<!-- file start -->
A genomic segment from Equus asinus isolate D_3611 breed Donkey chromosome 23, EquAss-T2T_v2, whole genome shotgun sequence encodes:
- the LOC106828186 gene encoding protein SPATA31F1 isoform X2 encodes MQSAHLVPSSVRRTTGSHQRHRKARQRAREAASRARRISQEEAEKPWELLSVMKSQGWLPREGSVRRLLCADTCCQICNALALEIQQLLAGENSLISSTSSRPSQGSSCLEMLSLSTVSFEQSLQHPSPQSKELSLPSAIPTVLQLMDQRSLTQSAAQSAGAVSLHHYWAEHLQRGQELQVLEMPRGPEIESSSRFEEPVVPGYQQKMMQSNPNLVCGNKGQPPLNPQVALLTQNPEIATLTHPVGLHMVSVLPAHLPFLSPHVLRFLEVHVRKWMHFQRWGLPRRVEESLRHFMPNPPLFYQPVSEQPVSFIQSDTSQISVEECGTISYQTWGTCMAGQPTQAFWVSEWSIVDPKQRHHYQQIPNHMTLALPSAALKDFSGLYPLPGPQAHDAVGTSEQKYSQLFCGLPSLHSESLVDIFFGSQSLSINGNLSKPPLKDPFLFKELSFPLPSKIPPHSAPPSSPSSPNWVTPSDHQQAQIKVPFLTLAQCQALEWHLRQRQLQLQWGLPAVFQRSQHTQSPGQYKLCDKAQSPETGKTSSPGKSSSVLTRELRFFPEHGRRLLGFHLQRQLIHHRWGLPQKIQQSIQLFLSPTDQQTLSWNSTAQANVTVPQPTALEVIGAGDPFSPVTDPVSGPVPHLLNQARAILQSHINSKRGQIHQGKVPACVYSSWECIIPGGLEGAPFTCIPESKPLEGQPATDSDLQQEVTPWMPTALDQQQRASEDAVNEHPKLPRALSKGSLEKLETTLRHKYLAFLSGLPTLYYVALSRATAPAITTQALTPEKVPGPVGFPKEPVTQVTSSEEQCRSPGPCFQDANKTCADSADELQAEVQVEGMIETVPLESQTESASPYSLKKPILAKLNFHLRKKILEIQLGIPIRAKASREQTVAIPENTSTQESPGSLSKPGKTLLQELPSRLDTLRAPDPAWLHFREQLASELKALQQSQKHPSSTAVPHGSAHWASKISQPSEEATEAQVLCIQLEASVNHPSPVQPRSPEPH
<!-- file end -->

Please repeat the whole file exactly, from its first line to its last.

A genomic segment from Equus asinus isolate D_3611 breed Donkey chromosome 23, EquAss-T2T_v2, whole genome shotgun sequence encodes:
- the LOC106828186 gene encoding protein SPATA31F1 isoform X2 encodes MQSAHLVPSSVRRTTGSHQRHRKARQRAREAASRARRISQEEAEKPWELLSVMKSQGWLPREGSVRRLLCADTCCQICNALALEIQQLLAGENSLISSTSSRPSQGSSCLEMLSLSTVSFEQSLQHPSPQSKELSLPSAIPTVLQLMDQRSLTQSAAQSAGAVSLHHYWAEHLQRGQELQVLEMPRGPEIESSSRFEEPVVPGYQQKMMQSNPNLVCGNKGQPPLNPQVALLTQNPEIATLTHPVGLHMVSVLPAHLPFLSPHVLRFLEVHVRKWMHFQRWGLPRRVEESLRHFMPNPPLFYQPVSEQPVSFIQSDTSQISVEECGTISYQTWGTCMAGQPTQAFWVSEWSIVDPKQRHHYQQIPNHMTLALPSAALKDFSGLYPLPGPQAHDAVGTSEQKYSQLFCGLPSLHSESLVDIFFGSQSLSINGNLSKPPLKDPFLFKELSFPLPSKIPPHSAPPSSPSSPNWVTPSDHQQAQIKVPFLTLAQCQALEWHLRQRQLQLQWGLPAVFQRSQHTQSPGQYKLCDKAQSPETGKTSSPGKSSSVLTRELRFFPEHGRRLLGFHLQRQLIHHRWGLPQKIQQSIQLFLSPTDQQTLSWNSTAQANVTVPQPTALEVIGAGDPFSPVTDPVSGPVPHLLNQARAILQSHINSKRGQIHQGKVPACVYSSWECIIPGGLEGAPFTCIPESKPLEGQPATDSDLQQEVTPWMPTALDQQQRASEDAVNEHPKLPRALSKGSLEKLETTLRHKYLAFLSGLPTLYYVALSRATAPAITTQALTPEKVPGPVGFPKEPVTQVTSSEEQCRSPGPCFQDANKTCADSADELQAEVQVEGMIETVPLESQTESASPYSLKKPILAKLNFHLRKKILEIQLGIPIRAKASREQTVAIPENTSTQESPGSLSKPGKTLLQELPSRLDTLRAPDPAWLHFREQLASELKALQQSQKHPSSTAVPHGSAHWASKISQPSEEATEAQVLCIQLEASVNHPSPVQPRSPEPH